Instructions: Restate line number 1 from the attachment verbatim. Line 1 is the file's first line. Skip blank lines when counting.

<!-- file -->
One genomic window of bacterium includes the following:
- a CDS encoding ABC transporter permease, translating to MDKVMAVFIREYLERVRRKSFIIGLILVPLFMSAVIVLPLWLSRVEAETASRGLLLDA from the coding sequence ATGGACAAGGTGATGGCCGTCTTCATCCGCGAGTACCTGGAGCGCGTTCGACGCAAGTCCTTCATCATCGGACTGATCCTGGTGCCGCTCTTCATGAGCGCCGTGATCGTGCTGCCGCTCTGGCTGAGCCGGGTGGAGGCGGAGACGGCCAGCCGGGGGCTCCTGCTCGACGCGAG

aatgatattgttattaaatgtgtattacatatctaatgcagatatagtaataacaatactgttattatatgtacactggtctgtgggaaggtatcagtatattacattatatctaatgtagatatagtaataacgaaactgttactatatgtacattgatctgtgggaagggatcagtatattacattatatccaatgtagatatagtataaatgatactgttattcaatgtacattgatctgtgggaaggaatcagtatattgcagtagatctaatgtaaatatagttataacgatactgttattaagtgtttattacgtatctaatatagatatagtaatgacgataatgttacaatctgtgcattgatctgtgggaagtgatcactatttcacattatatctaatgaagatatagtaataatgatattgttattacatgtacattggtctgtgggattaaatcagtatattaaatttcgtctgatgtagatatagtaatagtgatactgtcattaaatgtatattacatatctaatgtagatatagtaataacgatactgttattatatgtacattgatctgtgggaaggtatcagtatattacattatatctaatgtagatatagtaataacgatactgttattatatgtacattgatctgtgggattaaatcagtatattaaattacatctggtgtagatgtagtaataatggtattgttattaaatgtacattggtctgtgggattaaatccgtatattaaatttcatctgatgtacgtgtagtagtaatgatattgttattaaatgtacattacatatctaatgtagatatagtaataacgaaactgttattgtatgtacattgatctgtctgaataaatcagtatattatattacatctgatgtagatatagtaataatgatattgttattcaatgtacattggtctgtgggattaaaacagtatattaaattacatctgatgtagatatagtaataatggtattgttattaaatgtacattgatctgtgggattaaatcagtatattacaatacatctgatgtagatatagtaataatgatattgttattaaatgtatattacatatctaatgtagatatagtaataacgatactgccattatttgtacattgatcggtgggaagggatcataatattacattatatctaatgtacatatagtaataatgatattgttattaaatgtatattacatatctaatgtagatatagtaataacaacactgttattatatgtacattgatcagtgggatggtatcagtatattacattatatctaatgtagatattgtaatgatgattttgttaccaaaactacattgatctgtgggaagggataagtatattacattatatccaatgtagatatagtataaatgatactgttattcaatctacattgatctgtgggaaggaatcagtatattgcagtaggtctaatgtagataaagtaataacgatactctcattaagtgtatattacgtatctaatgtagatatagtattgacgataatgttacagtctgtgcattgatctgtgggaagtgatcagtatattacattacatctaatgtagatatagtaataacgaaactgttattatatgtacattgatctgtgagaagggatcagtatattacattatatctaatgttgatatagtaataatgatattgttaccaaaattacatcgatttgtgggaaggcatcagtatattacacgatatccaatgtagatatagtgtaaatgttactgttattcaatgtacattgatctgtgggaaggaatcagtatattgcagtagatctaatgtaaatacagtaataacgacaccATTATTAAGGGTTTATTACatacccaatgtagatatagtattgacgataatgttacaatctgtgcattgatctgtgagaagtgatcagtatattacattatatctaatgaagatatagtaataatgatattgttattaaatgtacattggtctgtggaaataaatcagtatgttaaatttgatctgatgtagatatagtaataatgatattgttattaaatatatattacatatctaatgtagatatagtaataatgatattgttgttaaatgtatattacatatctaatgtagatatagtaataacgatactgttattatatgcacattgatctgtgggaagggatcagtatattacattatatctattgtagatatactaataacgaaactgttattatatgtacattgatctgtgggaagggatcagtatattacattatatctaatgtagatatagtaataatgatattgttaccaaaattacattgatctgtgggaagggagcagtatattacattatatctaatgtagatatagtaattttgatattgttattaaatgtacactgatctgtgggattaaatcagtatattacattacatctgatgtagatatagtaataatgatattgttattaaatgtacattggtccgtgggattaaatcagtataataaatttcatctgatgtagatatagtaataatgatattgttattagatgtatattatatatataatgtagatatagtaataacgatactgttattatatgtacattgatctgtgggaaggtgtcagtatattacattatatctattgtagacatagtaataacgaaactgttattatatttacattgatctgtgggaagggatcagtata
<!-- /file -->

One genomic window of bacterium includes the following: